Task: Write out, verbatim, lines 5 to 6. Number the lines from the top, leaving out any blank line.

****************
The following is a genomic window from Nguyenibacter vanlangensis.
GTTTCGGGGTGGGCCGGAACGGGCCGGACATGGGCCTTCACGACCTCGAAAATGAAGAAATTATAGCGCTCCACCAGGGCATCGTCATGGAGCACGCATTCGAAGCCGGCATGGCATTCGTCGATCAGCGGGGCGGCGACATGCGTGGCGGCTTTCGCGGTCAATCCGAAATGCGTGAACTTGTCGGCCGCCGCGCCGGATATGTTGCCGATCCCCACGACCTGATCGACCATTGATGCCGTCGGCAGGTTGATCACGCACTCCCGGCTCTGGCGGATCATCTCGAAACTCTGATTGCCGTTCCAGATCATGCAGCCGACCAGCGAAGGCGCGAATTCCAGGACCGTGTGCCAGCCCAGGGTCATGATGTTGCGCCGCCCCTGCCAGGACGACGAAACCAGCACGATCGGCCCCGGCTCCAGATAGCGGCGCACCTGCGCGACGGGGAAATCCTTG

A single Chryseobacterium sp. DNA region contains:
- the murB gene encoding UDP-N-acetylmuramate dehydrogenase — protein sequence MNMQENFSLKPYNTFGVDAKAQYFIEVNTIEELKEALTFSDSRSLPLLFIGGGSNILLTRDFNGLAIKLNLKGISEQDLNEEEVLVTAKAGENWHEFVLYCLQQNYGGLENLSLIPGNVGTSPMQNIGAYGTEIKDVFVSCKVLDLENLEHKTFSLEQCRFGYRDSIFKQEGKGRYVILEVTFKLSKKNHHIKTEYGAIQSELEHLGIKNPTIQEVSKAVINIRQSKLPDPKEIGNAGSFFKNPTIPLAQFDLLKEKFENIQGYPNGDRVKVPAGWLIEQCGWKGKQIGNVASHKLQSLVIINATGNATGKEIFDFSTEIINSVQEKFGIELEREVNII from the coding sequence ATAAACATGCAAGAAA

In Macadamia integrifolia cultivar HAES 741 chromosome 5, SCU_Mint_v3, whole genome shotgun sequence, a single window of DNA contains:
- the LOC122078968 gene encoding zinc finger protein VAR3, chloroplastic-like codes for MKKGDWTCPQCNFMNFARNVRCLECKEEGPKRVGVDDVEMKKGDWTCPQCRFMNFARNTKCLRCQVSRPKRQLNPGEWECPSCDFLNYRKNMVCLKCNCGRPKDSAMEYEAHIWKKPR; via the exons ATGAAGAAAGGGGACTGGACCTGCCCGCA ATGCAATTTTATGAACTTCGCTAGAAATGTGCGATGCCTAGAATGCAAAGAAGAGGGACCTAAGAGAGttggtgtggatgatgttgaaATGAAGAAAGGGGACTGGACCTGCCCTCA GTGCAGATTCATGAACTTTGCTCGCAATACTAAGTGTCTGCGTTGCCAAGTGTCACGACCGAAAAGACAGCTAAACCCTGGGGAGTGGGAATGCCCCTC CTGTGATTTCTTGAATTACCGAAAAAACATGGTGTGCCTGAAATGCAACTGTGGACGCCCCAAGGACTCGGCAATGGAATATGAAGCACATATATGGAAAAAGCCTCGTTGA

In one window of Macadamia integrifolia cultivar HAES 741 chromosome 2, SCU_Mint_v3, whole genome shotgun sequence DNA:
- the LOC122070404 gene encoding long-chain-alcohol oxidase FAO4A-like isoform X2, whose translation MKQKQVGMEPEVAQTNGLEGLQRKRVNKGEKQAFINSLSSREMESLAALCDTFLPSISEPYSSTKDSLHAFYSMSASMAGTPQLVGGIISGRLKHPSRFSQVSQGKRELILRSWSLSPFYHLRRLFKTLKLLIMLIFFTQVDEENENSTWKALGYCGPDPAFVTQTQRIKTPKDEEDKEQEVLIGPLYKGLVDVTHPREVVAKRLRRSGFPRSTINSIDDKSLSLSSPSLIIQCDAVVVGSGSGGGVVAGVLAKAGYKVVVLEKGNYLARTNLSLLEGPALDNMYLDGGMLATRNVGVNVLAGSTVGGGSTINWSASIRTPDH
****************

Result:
In Macadamia integrifolia cultivar HAES 741 chromosome 5, SCU_Mint_v3, whole genome shotgun sequence, a single window of DNA contains:
- the LOC122078968 gene encoding zinc finger protein VAR3, chloroplastic-like codes for MKKGDWTCPQCNFMNFARNVRCLECKEEGPKRVGVDDVEMKKGDWTCPQCRFMNFARNTKCLRCQVSRPKRQLNPGEWECPSCDFLNYRKNMVCLKCNCGRPKDSAMEYEAHIWKKPR; via the exons ATGAAGAAAGGGGACTGGACCTGCCCGCA ATGCAATTTTATGAACTTCGCTAGAAATGTGCGATGCCTAGAATGCAAAGAAGAGGGACCTAAGAGAGttggtgtggatgatgttgaaATGAAGAAAGGGGACTGGACCTGCCCTCA GTGCAGATTCATGAACTTTGCTCGCAATACTAAGTGTCTGCGTTGCCAAGTGTCACGACCGAAAAGACAGCTAAACCCTGGGGAGTGGGAATGCCCCTC CTGTGATTTCTTGAATTACCGAAAAAACATGGTGTGCCTGAAATGCAACTGTGGACGCCCCAAGGACTCGGCAATGGAATATGAAGCACATATATGGAAAAAGCCTCGTTGA